The nation’s birthday took center stage Thursday at the Longview Fairgrounds and adjoining Maude Cobb Convention and Activity Center with entertainment, carnival rides, a petting zoo, food vendors, exhibits and other activities culminating in a fireworks display at night.

While children took in carnival rides, the petting zoo and a soap-bubble machine, the spirit of freedom that the holiday celebrates was on the minds of adults who attended the Fireworks and Freedom Celebration.

“We are free to gather like this,” Sherry Watson of Longview said. “We are just going to watch the fireworks with friends. We are going to eat a good, plant-based burger from Divine Catering.”

Watson and her daughter, Heather Watson, also of Longview, attended the talent show to watch her granddaughter, Jenayah Eve Watson, vie for a $500 cash prize.

Jenayah, 13, was one of five finalists, with the prize going to Savannah Harrold, a 20-year-old Longview resident who performed “Creep” by Radiohead. The other finalists were rapper Ashton “Focus” Grigsby of Longview, soloists Amanda Spangler of Tyler and Ledbetter, a four-man hard-rock band.

“Music is just kind of a hobby,” Harrold said. The aspiring social worker who attends Kilgore College and has performed with the college’s Chorale said she plans to use the prize money to pay for moving into her own apartment.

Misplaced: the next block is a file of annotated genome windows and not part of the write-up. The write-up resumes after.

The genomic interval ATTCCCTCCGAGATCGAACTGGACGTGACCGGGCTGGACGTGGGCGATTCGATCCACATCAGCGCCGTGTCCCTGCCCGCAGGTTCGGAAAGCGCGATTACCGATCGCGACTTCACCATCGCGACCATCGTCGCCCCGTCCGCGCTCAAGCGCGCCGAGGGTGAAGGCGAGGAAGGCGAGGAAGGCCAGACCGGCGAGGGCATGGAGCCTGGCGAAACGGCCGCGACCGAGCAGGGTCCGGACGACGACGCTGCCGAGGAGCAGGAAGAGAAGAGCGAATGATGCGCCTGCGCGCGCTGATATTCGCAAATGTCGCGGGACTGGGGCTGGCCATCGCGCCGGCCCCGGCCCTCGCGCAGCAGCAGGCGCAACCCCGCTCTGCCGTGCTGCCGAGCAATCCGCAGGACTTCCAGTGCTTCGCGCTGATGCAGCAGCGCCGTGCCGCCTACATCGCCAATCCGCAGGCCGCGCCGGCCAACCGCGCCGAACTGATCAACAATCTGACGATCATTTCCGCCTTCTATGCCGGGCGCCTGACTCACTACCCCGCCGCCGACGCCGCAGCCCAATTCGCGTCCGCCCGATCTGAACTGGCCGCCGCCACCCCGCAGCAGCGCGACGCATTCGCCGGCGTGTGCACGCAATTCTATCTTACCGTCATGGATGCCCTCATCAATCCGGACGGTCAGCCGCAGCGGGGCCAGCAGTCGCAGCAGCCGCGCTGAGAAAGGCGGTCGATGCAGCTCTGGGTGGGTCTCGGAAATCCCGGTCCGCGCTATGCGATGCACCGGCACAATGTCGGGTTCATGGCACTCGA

The finalists performed songs for an audience exceeding 50 people, and 3-year-old Teagan Brown of Longview entertained the crowd by dancing on a folded chair and later on the stage.

“He just loves music,” his mother, Tiffany Brown, said. “He is in his own world when music comes on.”

More free music was scheduled later in the day with local favorites Dagnabbit to play at 6:30 to be followed by country rocker Uncle Kracker.

Over in a grassy area next to the Exhibit Building, Daniel Granados of Tyler watched his niece, Lopita Torres, and other children get covered with soap bubbles produced by a machine. One brother, two sisters and a brother-in-law accompanied him.

Granados said he took in a ride called The Sizzler, adding he was “a little bit scared.” He said he planned to try his hand at tossing darts at balloons for prizes in the games area.

The Fourth of July, he said, means celebrating freedom that soldiers made possible and spending time with family.

Eric Taylor of Tyler, who entered the Exhibit Building with his wife, Leah, and son, Trenton, said the holiday means freedom and independence. Inside the building was space occupied by veterans groups, political organizations, other groups and vendors selling products such as knives, clothes and jewelry.

“I get to come out here and do — legally — what I want,” Taylor said.

He said he wanted to relax with family and to later take in the fireworks display.